‘Luke Kennard’s The Harbour Beyond the Movie is scintillating, funny and often moving. Reading it reminded me of how I felt when I first read Muldoon, tuning into a new frequency, the frisson of hearing a voice for the first time: so eerie and odd and delightful – you realise that is why you were searching in the first place.’ —David Morley
‘Funny and unflinching, Luke Kennard exposes the lies we tell, the mental, spiritual and emotional contortions we perform to convince ourselves and others that we re ok, we re alright. But there are no comfort zones on offer here the intellectual fun and games, the clever uses and abuses of logic are at the service of a clear, sometimes icy sensibility. These are poems that won t let us get away with anything, least of all sentiment. They reveal the cruelty and violence that can lurk behind language, as in the righteous sadism of the narrator of The Murderer sequence, barely masquerading as liberal concern. Kennard has a finely-tuned ear for social chatter his noisy narrators are always analysing and justifying themselves, flitting from cult to ideology in a fruitless search for meaning. They think that To be seen to learn s enough but whilst these characters might lack depth, the poems don t I highly recommend diving into their unnerving, invigorating darkness.’ —Esther Morgan
‘Kennard’s imaginative range is constantly awe-inspiring, coupling as it does seeming absurdities with healthy doses of down-to-earthiness to concoct, well, I don’t care to try to name what it concocts, because to name it would spoil my day.’ —Martin Stannard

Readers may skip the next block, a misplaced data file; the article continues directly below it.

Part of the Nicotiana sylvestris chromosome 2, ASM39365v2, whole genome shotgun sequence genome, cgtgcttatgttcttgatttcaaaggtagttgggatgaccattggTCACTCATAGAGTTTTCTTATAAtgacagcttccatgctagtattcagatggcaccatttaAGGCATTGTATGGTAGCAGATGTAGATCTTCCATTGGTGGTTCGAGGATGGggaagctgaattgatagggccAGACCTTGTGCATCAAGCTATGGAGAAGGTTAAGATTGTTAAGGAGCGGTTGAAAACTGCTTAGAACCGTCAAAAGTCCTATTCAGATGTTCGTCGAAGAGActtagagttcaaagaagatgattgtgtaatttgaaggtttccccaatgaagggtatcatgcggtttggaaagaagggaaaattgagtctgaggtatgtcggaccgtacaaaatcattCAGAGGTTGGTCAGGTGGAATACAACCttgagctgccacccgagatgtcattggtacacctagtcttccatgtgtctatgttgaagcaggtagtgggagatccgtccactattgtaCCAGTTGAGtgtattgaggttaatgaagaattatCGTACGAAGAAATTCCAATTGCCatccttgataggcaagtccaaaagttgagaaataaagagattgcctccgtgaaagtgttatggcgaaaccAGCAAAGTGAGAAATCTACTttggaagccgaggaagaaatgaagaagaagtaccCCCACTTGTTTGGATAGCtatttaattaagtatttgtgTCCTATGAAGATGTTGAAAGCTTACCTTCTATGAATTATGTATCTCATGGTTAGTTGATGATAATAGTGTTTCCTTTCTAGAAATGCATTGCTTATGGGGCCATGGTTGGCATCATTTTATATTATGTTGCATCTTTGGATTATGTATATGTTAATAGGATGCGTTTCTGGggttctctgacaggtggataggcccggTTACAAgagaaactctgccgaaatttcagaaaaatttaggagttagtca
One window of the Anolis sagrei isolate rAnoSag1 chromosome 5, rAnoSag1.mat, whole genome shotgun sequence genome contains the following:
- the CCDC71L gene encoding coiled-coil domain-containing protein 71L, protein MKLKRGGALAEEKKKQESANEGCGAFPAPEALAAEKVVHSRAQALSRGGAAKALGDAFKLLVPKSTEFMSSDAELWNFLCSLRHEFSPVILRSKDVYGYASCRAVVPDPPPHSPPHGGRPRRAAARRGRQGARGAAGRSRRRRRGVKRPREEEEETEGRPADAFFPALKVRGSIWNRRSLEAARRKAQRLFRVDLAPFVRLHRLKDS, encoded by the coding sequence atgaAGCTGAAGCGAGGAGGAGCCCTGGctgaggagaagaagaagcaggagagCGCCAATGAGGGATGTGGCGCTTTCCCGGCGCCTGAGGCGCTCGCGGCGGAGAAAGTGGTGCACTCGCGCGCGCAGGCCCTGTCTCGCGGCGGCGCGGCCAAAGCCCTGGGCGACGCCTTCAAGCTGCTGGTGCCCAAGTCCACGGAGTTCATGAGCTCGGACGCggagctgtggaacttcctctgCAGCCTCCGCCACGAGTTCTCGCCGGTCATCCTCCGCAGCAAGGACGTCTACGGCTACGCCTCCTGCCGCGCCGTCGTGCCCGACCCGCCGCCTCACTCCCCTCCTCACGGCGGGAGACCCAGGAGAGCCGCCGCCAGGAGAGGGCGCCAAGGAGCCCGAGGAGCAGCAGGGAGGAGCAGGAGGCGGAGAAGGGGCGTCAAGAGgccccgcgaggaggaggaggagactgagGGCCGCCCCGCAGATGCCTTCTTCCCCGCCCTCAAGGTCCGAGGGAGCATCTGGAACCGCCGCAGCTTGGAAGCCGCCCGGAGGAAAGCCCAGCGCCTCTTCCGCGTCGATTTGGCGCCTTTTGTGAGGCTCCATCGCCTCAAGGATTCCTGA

‘He is a talent to watch out for. He’s got it. Let’s hope he doesn’t lose it, either to the world of performance cliché or the mainstream’s emasculating embrace.’ —Tim Allen
‘Original and startlingly imaginative lyrical pyrotechnics ...’ —Nathan Thompson
‘Recent Salt books include an outstanding first collection of poems and prose by Luke Kennard, The Harbour Beyond the Movie. His language is exciting and it feels to me that he’s a truly 21st-century writer, taking inspiration from all over the place, unafraid of barriers and conventions.’ —Ian McMillan
‘Luke is around ten years younger than any finalist in the award's 16-year history with most not reaching this level until their 30s or 40s. The Forward Prize for best collection is worth £10,000 and has been won in the past by poets including Seamus Heaney and Carol Ann Duffy. Luke is one of six on the short-list this year alongside Eavan Boland, Sean O'Brien, Jack Mapange, John Burnside and Adam Thorpe. The results will be announced on October 3, the day before National Poetry Day, at a ceremony in London.’ —Chard and Ilminster News
‘... merit and reward hardly ever coincide in this wicked world, and it's always thrilling to see a major talent emerging.’ —Philip Hensher
‘When was the last time you laughed out loud at a poem? If you can't remember (and chances are you can't), treat yourself to The Harbour Beyond the Movie. Luke Kennard considers pressing contemporary issues – from comparative economics to journalistic accountability – via a wittily didactic brand of surrealism which renders the politics palatable ... Kennard's collection proves that humour is a neglected but effective tool in the poet's arsenal.’ —Sarah Crown